Atmos. Chem. Phys. Discuss., 5, 7283-7308, 2005
www.atmos-chem-phys-discuss.net/5/7283/2005/
doi:10.5194/acpd-5-7283-2005
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This discussion paper has been under review for the journal Atmospheric Chemistry and Physics (ACP). Please refer to the corresponding final paper in ACP.
The initial dispersal and radiative forcing of a Northern Hemisphere mid latitude super volcano: a Yellowstone case study
C. Timmreck1 and H.-F. Graf1,2
1Max-Planck Institut für Meteorologie, Hamburg, Germany
2Centre for Atmospheric Science University of Cambridge, Cambridge, UK

Abstract. The chemistry climate model MAECHAM4/CHEM with interactive and prognostic volcanic aerosol and ozone, was used to study the initial dispersal and radiative forcing of a possible Yellowstone super eruption. Tropospheric climate anomalies are not analysed since sea surface temperatures are kept fix. Our experiments show that the global dispersal of a Yellowstone super eruption is strongly dependent on the season of the eruption. In Northern Hemisphere summer the volcanic cloud is transported westward and preferentially southward, while in Northern Hemisphere winter the cloud is transported eastward and more northward compared to the summer case. Aerosol induced heating leads to a more global spreading with a pronounced cross equatorial transport. For a summer eruption aerosol is transported much further to the Southern Hemisphere than for a winter eruption. In contrast to Pinatubo case studies, strong cooling tendencies appear with maximum values of –1.6 K/day three months after the eruption in the upper tropical stratosphere. This strong cooling effect weakens with decreasing aerosol density over time and initially prevents the aerosol laden air from further active rising. All-sky net radiative flux changes of more than 32 W/m2 at the surface are about a factor of 6 larger than for the Pinatubo eruption. Large positive flux anomalies of more than 16 W/m2 are found in the first months in the tropics and sub tropics. These strong forcings call for a fully coupled ocean/atmosphere/chemistry model to study climate sensitivity.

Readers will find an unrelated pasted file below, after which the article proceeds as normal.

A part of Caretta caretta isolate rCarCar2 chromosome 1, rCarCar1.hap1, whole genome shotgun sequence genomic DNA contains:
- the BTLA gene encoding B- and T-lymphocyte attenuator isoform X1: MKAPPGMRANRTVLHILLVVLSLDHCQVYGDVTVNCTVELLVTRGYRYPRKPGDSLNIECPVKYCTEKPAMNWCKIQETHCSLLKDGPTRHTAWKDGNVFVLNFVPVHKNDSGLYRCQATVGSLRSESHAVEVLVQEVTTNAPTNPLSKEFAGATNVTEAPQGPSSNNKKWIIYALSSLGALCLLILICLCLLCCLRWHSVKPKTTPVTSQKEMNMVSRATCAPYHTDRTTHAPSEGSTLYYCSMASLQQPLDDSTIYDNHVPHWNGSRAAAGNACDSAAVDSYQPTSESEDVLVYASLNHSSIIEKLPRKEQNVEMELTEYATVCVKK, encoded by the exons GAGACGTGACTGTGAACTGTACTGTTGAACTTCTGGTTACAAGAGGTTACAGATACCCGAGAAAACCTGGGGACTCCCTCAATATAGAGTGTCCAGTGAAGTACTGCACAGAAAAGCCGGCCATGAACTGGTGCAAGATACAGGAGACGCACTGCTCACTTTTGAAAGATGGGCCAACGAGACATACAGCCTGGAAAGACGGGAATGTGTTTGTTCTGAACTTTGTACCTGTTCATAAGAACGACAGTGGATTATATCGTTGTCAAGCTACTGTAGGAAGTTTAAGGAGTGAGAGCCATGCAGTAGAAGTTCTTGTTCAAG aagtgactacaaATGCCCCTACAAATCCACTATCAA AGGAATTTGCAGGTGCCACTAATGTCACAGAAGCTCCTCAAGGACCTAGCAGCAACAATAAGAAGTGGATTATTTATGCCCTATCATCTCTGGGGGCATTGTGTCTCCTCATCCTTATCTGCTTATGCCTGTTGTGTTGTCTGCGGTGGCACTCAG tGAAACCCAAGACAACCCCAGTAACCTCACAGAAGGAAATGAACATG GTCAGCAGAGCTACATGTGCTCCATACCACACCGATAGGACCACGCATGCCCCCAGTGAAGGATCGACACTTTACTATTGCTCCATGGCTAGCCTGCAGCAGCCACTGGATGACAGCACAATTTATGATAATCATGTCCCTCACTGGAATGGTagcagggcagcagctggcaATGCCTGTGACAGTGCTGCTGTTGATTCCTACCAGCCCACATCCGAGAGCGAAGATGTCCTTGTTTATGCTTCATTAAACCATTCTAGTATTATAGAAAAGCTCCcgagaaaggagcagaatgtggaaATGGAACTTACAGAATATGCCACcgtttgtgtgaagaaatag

Citation: Timmreck, C. and Graf, H.-F.: The initial dispersal and radiative forcing of a Northern Hemisphere mid latitude super volcano: a Yellowstone case study, Atmos. Chem. Phys. Discuss., 5, 7283-7308, doi:10.5194/acpd-5-7283-2005, 2005.
 
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